CBSE Previous Year Question Papers Class 12 History 2013 Outside Delhi
Time allowed : 3 hours
Maximum marks: 80
- Answer all the questions. Some questions have internal choice. Marks are indicated against each question.
- Answer to questions no. 1 to 3 carrying 2 marks should not exceed 30 words each.
- Answer to questions no. 4 to 9 carrying 4 marks should not exceed 100 words each.
- Answer to questions no. 10 to 12 carrying 8 marks should not exceed 350 words each.
- Questions no. 13 to 15 are source based questions.
- Question no. 16 is a Map question that includes identification and location of significant test items. Attach the map with the answer-book.
** Answer is not given due to change in the present syllabus
CBSE Previous Year Question Papers Class 12 History 2013 Outside Delhi Set – I
Part – A
How were Harappan seals and-sealings used to facilitate long distance communication ? What did the sealings convey ? 
A seal convey the identity of the sender and also guarantees safety and Security of the goods sent inside the bag.
This facilated long distance communication.
Mention any two steps taken by the Mughals to create the revenue as an administrative apparatus. 
- The Mughals included the office (daftar) of the Diwan who was responsible for supervising the fiscal system of the empire to create the revenue as an administrative apparatus.
- The Mughal state tried to first acquire specific information about the extent of the agricultural lands in the empire and what these lands produced before fixing the burden of taxes on people.
Mention any two arguments given by Balakrishan Sharma for greater power to the Centre. 
Balkrishna Sharma, a member from the united provinces reasoned at length that
- Only a strong centre could plan for the well-being of India.
- A strong centre could mobilise the available economic resources to establish a balanced administration. It could also defend the country against foreign aggression.
Part – B
“The archaeological records provide no immediate answer to the Harappa’s central authority.” Analyze different views given on the same. 
Opinion of some of the archaeologists about the Harappan central authority :
- According to some archaeologists the Harappan society had no rulers and that everybody enjoyed equal status.
- Others feel that there was no single ruler but several. The Mohenjodaro had a separate ruler, Harappan another and so forth.
- Others argue that there was a single state, given the similarity in artifacts, the evidence for planned settlement, the standardized ratio of brick size and the establishments near sources of raw material.
- Of all, the last theory seems the most plausible as it is unlikely that entire communities could have collectively made and implemented such complex decisions.
“Historians have used a veriety of sources to reconstruct the history of the Mauryan Empire.” Explain. 
Historians have used variety of sources to reconstruct the history of the Mauryan Empire. These include archaeological finds, especially sculpture. Also valuable are contemporary works, such as the account of Megasthenes (a Greek ambassador to the court of Chandragupta Maurya), which survives in fragments. Another source that is often used in the Arthashastra, parts of which were probably composed by Kautilya or Chanakya, traditionally believed to be the minister of Chandragupta. Besides, the Mauryas are mentioned in later Buddhist, Jaina and Puranic literature, as well as in Sanskrit literary works. While these are useful, the inscriptions of Asoka (c. 272/268-231 BCE) on rocks and pillars are often regarded as amongst the most valuable sources. .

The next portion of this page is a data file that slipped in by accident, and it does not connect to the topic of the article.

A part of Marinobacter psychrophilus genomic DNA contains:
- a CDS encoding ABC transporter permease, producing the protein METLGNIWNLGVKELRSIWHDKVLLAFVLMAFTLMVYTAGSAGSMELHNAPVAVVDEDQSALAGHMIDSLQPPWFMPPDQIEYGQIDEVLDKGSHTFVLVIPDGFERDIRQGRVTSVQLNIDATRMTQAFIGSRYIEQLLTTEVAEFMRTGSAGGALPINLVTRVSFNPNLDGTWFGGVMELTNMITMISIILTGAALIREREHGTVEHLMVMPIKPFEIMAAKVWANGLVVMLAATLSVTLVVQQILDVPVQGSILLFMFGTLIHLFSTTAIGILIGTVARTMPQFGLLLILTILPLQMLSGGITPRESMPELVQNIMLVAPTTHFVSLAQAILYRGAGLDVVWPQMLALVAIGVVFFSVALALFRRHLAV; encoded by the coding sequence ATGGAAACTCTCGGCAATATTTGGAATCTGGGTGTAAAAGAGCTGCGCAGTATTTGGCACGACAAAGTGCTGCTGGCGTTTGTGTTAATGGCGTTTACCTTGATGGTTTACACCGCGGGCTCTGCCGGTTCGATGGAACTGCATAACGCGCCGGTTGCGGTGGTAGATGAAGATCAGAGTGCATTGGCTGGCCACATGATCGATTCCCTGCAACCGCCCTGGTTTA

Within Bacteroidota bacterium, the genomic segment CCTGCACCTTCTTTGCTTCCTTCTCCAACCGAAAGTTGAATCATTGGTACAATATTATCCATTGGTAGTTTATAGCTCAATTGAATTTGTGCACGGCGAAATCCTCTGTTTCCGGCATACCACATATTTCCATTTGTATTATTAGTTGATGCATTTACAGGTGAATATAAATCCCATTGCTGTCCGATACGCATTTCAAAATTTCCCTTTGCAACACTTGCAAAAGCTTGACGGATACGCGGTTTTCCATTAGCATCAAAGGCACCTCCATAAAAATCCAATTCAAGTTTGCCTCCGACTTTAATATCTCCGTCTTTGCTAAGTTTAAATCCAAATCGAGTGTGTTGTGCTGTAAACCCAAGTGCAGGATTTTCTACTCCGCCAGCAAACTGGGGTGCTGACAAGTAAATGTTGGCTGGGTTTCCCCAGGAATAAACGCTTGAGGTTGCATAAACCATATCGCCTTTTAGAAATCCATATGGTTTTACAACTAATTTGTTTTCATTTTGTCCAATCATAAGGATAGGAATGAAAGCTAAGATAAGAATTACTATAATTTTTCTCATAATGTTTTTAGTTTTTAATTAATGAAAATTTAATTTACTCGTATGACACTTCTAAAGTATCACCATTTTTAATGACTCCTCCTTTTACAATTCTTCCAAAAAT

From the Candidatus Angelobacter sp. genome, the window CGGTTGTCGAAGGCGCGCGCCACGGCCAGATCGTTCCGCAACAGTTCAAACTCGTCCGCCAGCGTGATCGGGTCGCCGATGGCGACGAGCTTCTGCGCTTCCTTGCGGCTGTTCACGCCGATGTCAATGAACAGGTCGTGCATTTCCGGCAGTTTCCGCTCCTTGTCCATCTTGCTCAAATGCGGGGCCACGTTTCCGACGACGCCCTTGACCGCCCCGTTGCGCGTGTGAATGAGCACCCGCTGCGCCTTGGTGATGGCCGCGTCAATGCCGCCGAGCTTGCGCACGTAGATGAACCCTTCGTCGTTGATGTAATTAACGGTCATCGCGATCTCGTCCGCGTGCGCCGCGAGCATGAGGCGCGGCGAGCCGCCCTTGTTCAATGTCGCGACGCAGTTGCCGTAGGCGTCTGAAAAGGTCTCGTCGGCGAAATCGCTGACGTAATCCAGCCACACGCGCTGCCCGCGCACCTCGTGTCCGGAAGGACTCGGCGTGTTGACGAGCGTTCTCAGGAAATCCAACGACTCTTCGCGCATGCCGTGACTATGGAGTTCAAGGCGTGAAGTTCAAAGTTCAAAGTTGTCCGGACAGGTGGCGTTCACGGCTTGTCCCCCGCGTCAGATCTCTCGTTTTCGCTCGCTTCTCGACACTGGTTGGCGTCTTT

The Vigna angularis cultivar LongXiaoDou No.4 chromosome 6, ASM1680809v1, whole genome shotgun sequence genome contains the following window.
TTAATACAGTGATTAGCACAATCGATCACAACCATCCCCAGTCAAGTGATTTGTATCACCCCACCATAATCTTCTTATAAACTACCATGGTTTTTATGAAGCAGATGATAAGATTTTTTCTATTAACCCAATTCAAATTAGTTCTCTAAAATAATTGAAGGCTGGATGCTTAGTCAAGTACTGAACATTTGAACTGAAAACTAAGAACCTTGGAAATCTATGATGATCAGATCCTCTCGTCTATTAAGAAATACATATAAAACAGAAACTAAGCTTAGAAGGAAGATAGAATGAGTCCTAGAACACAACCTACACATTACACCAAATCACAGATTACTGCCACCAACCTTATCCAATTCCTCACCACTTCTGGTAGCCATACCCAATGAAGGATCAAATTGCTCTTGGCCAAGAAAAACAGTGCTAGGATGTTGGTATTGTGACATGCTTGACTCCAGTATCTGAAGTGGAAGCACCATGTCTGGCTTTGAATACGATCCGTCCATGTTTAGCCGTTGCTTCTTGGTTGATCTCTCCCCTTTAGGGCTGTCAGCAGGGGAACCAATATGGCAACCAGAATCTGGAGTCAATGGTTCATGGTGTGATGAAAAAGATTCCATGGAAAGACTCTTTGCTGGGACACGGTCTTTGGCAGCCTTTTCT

“The conception of social pollution intrinsic to the caste system was contrary to the law of nature.” Examine Al-Baruni’s statement on Indian caste system. 
Al-Baruni tried to explain the caste system in India. Looking for parallels in other societies, he noted that in ancient Persia, four social categories were recognised; those of knights and princes, monks, then priests and lawyers, physicians, astronomers and other scientists and finally peasant and artisans. He told that social divisions were not unique in India. He also pointed out that within Islam all men were considered equal, differing only in their observance of piety.
Though Al-Baruni accepted the Brahmanical description of the caste system but disapproved of the notion of pollution. He remarked that every thing which falls into a state of impurity strives and succeeds in regaining its original condition of purity. He insisted that life on earth would have been impossible if sun did not clean the air, and the salt in the sea did not prevent water from becoming polluted. According to him the conception of social pollution, intrinsic to the caste system, according to him was contrary to the law of nature.
Al-Baruni’s description of the caste system was deeply influenced by his study of ndhnative San¬skrit texts which laid down the rules governing the system from the point of view of the Brahmanas. However, in real life the system was not quite as rigid. For example, the categories defined as antyaja (born outside the system) were often expected to provide inexpensive labour to both peasants and zamindars. Though they were often subjected to social oppres¬sion they were included within economic networks.
‘Describe how the ‘Humayunnama’ of Gulbadan Begum gives us the glimpses of the Mughal Imperial household. 
Gulbadan Begum was the daughter of Babur, Humayun’s sister and Akbar’s aunt. She wrote ‘Humayunnama’ depicting the glimpse’of domestic world of Mughal’s. She wrote fluently in Turkish and Persian. When Akbar requested Abul Fazl to write a history of his reign, Akbar requested Gulbadan Begum to record her memories of earlier times under Babur and Humayun, for Abul Fazl to draw upon. She has described in detail the tensions and conflicts which existed between princes and kings. She gives an insight into the important role women played in resolving these conflicts.